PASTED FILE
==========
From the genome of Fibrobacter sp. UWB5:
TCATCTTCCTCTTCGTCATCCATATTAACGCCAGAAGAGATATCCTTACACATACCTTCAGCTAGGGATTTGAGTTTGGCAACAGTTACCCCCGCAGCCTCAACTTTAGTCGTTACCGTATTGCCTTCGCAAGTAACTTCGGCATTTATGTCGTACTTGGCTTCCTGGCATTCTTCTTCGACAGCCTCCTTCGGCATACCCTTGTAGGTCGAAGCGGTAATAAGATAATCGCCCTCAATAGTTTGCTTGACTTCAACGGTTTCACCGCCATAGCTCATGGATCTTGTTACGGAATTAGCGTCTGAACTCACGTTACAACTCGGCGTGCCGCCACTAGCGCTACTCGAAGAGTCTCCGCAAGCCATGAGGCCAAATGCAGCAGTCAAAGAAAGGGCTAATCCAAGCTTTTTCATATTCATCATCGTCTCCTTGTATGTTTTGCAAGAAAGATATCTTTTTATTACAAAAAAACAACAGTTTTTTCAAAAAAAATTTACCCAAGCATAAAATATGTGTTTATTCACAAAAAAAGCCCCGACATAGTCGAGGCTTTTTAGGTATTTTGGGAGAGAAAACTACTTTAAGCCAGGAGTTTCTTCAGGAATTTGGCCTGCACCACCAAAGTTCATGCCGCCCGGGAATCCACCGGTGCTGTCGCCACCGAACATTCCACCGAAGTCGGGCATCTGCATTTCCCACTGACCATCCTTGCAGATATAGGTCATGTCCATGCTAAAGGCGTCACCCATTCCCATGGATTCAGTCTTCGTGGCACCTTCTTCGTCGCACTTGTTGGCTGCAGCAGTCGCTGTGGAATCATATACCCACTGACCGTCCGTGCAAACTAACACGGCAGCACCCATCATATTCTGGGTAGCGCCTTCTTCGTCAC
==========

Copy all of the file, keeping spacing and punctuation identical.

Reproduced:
From the genome of Fibrobacter sp. UWB5:
TCATCTTCCTCTTCGTCATCCATATTAACGCCAGAAGAGATATCCTTACACATACCTTCAGCTAGGGATTTGAGTTTGGCAACAGTTACCCCCGCAGCCTCAACTTTAGTCGTTACCGTATTGCCTTCGCAAGTAACTTCGGCATTTATGTCGTACTTGGCTTCCTGGCATTCTTCTTCGACAGCCTCCTTCGGCATACCCTTGTAGGTCGAAGCGGTAATAAGATAATCGCCCTCAATAGTTTGCTTGACTTCAACGGTTTCACCGCCATAGCTCATGGATCTTGTTACGGAATTAGCGTCTGAACTCACGTTACAACTCGGCGTGCCGCCACTAGCGCTACTCGAAGAGTCTCCGCAAGCCATGAGGCCAAATGCAGCAGTCAAAGAAAGGGCTAATCCAAGCTTTTTCATATTCATCATCGTCTCCTTGTATGTTTTGCAAGAAAGATATCTTTTTATTACAAAAAAACAACAGTTTTTTCAAAAAAAATTTACCCAAGCATAAAATATGTGTTTATTCACAAAAAAAGCCCCGACATAGTCGAGGCTTTTTAGGTATTTTGGGAGAGAAAACTACTTTAAGCCAGGAGTTTCTTCAGGAATTTGGCCTGCACCACCAAAGTTCATGCCGCCCGGGAATCCACCGGTGCTGTCGCCACCGAACATTCCACCGAAGTCGGGCATCTGCATTTCCCACTGACCATCCTTGCAGATATAGGTCATGTCCATGCTAAAGGCGTCACCCATTCCCATGGATTCAGTCTTCGTGGCACCTTCTTCGTCGCACTTGTTGGCTGCAGCAGTCGCTGTGGAATCATATACCCACTGACCGTCCGTGCAAACTAACACGGCAGCACCCATCATATTCTGGGTAGCGCCTTCTTCGTCAC